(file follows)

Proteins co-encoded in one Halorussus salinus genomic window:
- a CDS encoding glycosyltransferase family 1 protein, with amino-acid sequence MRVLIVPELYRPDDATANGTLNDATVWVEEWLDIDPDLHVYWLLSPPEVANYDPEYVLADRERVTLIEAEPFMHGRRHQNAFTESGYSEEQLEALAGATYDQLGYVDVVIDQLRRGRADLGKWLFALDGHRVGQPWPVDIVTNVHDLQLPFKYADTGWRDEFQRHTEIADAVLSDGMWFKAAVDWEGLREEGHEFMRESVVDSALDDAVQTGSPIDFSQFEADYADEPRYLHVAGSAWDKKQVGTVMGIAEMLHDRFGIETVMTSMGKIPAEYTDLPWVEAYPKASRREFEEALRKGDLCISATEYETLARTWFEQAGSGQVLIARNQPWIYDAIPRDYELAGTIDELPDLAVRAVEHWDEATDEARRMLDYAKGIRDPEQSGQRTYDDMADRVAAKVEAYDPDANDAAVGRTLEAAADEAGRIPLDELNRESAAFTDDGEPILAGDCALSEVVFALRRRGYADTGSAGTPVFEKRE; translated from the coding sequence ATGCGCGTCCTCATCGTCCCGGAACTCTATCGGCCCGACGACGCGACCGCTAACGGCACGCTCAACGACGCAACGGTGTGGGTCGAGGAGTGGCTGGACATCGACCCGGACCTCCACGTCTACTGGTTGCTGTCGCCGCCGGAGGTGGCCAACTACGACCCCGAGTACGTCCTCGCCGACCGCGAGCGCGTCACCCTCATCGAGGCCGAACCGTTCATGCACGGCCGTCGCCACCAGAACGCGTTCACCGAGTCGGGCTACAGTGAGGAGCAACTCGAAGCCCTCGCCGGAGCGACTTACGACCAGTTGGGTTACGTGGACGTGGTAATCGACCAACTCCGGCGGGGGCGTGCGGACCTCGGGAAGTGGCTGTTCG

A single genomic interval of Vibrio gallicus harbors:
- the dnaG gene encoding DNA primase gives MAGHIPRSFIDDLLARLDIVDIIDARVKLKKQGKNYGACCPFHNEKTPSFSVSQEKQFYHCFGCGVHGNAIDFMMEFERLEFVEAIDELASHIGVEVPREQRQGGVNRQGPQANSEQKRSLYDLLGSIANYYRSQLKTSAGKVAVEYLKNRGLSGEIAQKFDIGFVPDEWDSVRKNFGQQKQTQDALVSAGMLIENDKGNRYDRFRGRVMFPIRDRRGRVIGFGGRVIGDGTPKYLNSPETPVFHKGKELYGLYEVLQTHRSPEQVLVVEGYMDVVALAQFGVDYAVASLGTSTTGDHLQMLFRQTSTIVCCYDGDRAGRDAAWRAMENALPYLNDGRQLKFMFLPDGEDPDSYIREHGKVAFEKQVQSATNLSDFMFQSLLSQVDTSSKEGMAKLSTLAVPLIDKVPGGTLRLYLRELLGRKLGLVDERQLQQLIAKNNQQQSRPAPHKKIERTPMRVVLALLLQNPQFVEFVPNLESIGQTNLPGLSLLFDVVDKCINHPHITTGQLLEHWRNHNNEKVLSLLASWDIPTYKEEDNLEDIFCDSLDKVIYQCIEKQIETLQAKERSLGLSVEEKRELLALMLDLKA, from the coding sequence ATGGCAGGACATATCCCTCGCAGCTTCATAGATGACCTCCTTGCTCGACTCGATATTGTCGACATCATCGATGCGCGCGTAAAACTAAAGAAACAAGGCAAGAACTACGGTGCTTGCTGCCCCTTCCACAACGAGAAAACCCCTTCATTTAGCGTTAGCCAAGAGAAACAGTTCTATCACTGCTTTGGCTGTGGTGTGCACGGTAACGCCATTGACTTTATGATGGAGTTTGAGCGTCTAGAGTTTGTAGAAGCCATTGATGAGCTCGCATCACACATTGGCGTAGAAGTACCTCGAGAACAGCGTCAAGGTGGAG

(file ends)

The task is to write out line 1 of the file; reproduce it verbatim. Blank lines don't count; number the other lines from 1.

Proteins co-encoded in one Halorussus salinus genomic window: